Social Studies

#DontEraseIndia Campaign: Curriculum Changes Would Hurt Hindu Students

By Jaclyn Zubrzycki — April 07, 2016 3 min read
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A Hindu American advocacy group has launched a new social media campaign, #DontEraseIndia, focused on a set of proposed changes to California’s history curriculum that it says will misrepresent ancient India and have a negative impact on Hindu students.

The Hindu American Foundation launched the social media campaign on April 6, the anniversary of the beginning of civil disobedience against British rule in India.

Meanwhile, a group of professors and other activists contend that the Hindu American Foundation’s campaign is part of an ongoing effort to portray India’s history and Hinduism in an incomplete and misleadingly positive light.

In 2006, the Hindu American Foundation filed a suit in California alleging that the textbooks in use then painted a derogatory portrait of Hinduism. The group suggested, for instance, that descriptions of the caste system in India should not be tied to Hinduism. The judge ruled that the textbooks’ content could stand but ordered California to change its textbook-adoption process.

A committee tasked with updating California’s history and social studies framework met at the end of March to review public comments and a draft of the new framework, which guides teachers in implementing standards. The state’s board of education will vote on the changes at a meeting in May.

Samir Kalra, the Hindu American Foundation’s senior director and human rights fellow, said the proposed changes minimize the historical contributions of ancient Indian civilization.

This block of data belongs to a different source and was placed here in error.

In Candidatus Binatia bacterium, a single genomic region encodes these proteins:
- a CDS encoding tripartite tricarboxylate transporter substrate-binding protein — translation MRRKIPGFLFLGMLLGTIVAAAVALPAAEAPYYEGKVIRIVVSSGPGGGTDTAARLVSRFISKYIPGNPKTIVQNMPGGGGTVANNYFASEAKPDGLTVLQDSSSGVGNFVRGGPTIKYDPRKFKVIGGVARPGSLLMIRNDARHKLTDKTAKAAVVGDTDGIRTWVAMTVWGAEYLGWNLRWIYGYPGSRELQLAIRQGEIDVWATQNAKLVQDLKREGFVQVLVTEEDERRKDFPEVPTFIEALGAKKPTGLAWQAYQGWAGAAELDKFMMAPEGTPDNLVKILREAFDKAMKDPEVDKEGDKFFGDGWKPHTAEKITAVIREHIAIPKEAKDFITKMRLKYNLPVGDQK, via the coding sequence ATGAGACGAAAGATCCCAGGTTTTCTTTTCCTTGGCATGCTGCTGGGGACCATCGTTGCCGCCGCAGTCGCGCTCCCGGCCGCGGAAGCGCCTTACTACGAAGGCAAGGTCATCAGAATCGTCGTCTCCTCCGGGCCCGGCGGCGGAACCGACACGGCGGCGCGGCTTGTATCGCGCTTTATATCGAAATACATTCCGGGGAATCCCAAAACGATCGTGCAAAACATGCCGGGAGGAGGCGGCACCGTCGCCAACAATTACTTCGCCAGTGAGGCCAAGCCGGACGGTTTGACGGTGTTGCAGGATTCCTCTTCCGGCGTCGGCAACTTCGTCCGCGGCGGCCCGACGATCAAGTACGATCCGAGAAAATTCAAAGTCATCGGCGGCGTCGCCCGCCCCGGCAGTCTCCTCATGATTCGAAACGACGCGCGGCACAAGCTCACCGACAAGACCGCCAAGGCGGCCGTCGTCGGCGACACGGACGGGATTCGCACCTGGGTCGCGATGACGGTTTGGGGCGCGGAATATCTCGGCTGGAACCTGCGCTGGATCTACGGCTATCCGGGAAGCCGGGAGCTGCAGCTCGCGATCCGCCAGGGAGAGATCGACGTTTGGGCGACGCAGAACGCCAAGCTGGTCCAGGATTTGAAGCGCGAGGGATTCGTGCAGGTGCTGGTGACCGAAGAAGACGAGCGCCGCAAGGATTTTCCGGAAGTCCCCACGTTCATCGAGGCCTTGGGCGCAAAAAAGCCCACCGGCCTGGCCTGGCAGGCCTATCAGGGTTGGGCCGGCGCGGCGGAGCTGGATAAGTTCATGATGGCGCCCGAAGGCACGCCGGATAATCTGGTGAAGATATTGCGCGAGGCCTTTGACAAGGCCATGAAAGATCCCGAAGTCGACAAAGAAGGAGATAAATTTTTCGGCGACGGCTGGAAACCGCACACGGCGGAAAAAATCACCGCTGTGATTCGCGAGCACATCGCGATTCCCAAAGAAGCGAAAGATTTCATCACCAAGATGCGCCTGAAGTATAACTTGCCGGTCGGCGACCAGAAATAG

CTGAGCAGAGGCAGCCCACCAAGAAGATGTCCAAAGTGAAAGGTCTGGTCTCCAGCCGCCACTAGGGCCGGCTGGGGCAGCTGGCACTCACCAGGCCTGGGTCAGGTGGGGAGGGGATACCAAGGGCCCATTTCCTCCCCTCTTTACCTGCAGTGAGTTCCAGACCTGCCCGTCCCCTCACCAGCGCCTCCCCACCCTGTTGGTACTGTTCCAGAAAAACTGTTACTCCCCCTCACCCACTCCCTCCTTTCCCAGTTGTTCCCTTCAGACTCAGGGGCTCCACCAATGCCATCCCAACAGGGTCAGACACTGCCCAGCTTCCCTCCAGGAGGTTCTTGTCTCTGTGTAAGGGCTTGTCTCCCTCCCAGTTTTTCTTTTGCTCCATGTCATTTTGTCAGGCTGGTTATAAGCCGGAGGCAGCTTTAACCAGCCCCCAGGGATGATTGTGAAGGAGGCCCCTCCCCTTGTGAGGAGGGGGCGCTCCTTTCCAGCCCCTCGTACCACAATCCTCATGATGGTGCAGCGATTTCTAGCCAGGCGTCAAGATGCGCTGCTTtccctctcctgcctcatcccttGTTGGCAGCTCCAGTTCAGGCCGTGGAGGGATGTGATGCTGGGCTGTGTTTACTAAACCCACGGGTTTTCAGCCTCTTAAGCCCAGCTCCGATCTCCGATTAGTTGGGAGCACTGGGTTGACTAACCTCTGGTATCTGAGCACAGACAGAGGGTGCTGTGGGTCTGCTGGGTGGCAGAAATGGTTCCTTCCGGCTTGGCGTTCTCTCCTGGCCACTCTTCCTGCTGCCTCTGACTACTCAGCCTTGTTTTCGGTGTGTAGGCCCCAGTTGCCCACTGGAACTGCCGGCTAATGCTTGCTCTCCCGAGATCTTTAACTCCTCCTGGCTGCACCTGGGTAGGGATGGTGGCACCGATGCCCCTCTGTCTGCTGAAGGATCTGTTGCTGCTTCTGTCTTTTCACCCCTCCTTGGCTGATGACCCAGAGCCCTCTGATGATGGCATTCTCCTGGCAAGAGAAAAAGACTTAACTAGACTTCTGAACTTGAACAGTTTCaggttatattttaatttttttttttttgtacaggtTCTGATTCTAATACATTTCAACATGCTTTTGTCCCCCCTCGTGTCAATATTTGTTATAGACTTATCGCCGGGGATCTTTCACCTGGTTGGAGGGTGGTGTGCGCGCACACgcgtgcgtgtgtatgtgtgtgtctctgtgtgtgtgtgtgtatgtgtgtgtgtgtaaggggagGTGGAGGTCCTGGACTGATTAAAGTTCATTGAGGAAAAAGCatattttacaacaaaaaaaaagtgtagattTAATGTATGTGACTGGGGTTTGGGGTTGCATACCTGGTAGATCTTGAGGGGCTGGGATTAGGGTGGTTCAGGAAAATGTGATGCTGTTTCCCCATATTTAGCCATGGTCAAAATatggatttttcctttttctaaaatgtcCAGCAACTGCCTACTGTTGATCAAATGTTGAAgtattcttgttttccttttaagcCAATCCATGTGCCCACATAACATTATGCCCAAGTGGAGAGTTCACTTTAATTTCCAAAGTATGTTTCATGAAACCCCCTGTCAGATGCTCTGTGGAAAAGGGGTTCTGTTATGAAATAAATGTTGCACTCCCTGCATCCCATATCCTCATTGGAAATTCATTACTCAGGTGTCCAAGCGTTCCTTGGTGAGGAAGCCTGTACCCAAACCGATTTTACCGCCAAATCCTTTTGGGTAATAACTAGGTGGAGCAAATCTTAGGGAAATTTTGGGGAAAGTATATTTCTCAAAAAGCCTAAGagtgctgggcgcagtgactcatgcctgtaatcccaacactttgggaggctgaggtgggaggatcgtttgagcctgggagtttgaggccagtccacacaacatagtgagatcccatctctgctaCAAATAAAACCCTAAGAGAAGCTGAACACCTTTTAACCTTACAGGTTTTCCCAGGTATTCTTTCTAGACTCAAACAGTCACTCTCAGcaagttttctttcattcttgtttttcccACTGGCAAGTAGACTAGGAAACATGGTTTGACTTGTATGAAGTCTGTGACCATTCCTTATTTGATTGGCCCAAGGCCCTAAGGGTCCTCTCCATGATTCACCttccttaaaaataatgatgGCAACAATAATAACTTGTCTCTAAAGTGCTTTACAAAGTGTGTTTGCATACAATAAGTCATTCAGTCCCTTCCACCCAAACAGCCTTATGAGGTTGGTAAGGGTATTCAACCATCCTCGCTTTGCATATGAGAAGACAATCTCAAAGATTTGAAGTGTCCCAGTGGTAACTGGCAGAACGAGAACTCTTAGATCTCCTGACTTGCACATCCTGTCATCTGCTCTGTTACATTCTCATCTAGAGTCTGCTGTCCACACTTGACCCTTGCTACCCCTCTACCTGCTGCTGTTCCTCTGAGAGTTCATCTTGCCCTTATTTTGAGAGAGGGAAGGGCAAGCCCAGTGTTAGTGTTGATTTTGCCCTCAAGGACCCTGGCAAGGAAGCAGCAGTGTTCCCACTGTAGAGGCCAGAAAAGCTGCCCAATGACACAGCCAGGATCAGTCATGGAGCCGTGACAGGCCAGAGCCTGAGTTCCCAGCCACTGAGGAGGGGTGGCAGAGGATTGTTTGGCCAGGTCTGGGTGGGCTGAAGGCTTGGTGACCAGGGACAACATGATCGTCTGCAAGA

“We feel that education is an important issue for our community, and, unfortunately, has been a place where we’ve seen a lot of stereotypes and misrepresentations,” Kalra said. Nearly 1 million Hindus live in California, according to a press release from the Hindu American Foundation.

In a press release, the foundation gave several examples of changes it was concerned with. Two examples:

  • The sentence, “In this unit, students learn about ancient societies in India,” will be replaced with “In this unit, students learn about ancient societies in South Asia”
  • The topic heading, “Early Civilizations of India,” will be replaced with “Early Civilizations of South Asia.”

Kalra said that while ancient Indian civilization encompasses more land than is geographically in current-day India—including modern-day Pakistan and Afghanistan—other ancient civilizations in similar situations are not referred to by geographic region. “We don’t see ancient China being referred to as East Asia, or ancient Greece as south Europe.”

In an email, a California Department of Education spokesperson said that the committee gathers to “periodically update frameworks to reflect new research as well as the state’s increasing diversity.”

“We aren’t able to speculate on any claims regarding the curriculum changes,” she wrote.

Kalra said that he was particularly concerned about a set of recommendations from a group of South Asia scholars that suggest replacing “Hinduism” or “India” with other phrases and, Kalra said, remove some positive attributes of Hinduism. Some of that group’s recommendations, including the changes listed above, were accepted by the committee, while others were rejected.

The Hindu American Foundation is also planning a campaign later this spring focused on bullying and the social-emotional welfare of Hindu American students in K-12 schools.

While the focus of that report extends beyond curriculum. Kalra said that textbooks that misrepresent Hinduism can lead Hindu Indian students to feel socially isolated: “That textbook may be the first and only time some students are exposed to Hinduism.”

This post was updated with additional context.

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A version of this news article first appeared in the Curriculum Matters blog.